Against that: One may drop praying for several good or vain easons.

  • Finding out that prayers seldom work, as seldom as jackpots in lotteries.
  • Getting old and disappointed.
  • Thinking he or she knows better than in childhood.
  • Et cetera (and so on).

The long-range vista should be held. It may confirm this: "Beware of the praying man or woman, for once having power, he or she may become a tyrant" or a home tyrant - and then much nastiness may go on from there. It depends on being held in check too. An interesting theory: "That you pray has much to say" - It could be "stuck," being a budding tyrant of a sort" and better, much better. Let us hope that, since quality education helps a lot.

It follows, but not necessarily, that "the more troubles, the more prayers", and more likely still: "The more prayers, the more troubles". Accordingly, the more show of uncivic devotedness with prayers and cheap, conform enough ceremonialism one may see, the more unholy and maimed id life there may be - or maybe not.

People are not all alike, and some are different . . . perhaps very different. Abraham Maslow has tried do make it clear that some of those very, very different persons are the proper ones to look up to as examples of how humans could be at their best. (1987, Chap. 11)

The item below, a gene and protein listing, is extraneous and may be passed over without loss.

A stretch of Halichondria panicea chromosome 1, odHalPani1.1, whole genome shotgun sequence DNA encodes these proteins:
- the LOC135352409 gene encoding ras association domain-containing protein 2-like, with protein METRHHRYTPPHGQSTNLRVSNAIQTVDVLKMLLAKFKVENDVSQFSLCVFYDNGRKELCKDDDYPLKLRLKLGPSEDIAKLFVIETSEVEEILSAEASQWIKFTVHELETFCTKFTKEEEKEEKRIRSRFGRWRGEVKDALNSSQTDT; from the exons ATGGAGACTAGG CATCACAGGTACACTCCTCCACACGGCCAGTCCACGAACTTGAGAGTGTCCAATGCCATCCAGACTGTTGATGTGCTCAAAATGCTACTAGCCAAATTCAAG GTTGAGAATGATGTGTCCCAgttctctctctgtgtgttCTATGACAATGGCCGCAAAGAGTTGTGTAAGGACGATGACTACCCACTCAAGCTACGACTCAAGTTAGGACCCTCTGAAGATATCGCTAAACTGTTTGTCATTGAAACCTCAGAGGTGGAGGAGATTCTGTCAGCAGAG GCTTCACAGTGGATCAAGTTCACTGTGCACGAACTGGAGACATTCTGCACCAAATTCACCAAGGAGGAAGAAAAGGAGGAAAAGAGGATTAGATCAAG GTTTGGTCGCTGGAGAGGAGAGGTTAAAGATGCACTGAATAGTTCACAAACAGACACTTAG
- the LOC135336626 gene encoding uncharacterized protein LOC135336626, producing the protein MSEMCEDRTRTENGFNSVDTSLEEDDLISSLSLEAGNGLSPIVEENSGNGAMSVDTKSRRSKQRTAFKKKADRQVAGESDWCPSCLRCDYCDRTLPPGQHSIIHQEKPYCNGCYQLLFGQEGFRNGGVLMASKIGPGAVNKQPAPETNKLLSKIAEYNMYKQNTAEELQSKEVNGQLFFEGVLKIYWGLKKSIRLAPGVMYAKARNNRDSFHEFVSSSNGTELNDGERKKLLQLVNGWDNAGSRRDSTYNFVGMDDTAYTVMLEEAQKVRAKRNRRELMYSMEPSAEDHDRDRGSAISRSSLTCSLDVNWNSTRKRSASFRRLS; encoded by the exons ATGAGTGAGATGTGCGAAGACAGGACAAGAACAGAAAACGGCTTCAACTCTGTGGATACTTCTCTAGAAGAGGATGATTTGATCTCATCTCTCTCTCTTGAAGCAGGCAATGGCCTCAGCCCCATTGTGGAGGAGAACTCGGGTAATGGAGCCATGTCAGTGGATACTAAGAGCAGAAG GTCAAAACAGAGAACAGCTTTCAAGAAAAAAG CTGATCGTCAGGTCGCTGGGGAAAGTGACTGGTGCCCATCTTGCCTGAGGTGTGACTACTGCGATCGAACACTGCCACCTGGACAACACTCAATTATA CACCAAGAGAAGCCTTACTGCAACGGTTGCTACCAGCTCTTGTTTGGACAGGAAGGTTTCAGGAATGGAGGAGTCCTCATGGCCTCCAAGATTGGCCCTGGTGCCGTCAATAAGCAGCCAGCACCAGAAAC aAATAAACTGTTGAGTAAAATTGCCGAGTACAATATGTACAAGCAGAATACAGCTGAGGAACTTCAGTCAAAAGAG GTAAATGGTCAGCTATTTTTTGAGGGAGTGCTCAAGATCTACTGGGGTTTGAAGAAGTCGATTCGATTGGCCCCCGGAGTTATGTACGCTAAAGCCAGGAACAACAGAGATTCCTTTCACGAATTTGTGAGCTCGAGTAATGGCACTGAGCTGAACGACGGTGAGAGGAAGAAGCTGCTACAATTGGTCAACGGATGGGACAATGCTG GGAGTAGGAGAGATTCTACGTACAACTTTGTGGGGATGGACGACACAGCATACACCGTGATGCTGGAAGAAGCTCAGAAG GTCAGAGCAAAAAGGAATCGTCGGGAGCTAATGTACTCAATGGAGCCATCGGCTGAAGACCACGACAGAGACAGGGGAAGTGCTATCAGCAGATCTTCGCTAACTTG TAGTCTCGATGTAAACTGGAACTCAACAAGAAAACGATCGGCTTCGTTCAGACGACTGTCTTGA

Now, Jesus publicly denounced show-off praying and hypocrisy (Matthew 6:5-7), sentencing hypocrites to Gehenna, a small valley in Jerusalem . . . literally, that is. "Away from me, you evildoers!" It seems to be his will to "push the false followers into hell". Q.e.d. (Quod erat demonstrandum, loosely rendered as "Now this was to be shown or demonstrated"). [More] (WP, "Gehenna")

The Bible calls hypocrisy a sin. There is a form of hypocrisy that professes belief in something and then acts contrary to that belief. There is also a form where mean guys look down on others when they themselves are flawed. Jesus denounces hypocrites vehemently in such as Matthew 7:15; 23:27; 23:33.

It could boil down to: Being sincere is far and wide largely underrated.

Buddhic Feigned devotion is for pleasing someone. - Jetsun Milarepa, "the cotton-clad one", cf. Evans-Wentz 1969:300

For those who can take it:

Accustomed long to meditating . . . I have forgot all that is said in written and in printed books. - Milarepa, [Evans-Wentz 1969:246]

A most fitting reservation set in many cases so as to come out much cleaner.

EEG Findings

In the 1950s the researchers Das and Gastaut performed electroencephalographic [EEG] examination of seven kriya yogis and observed that as the meditation progressed the alpha waves gave way to fast-wave activity at the rate of 40-45 Hz [i.e., Beta-waves], etc.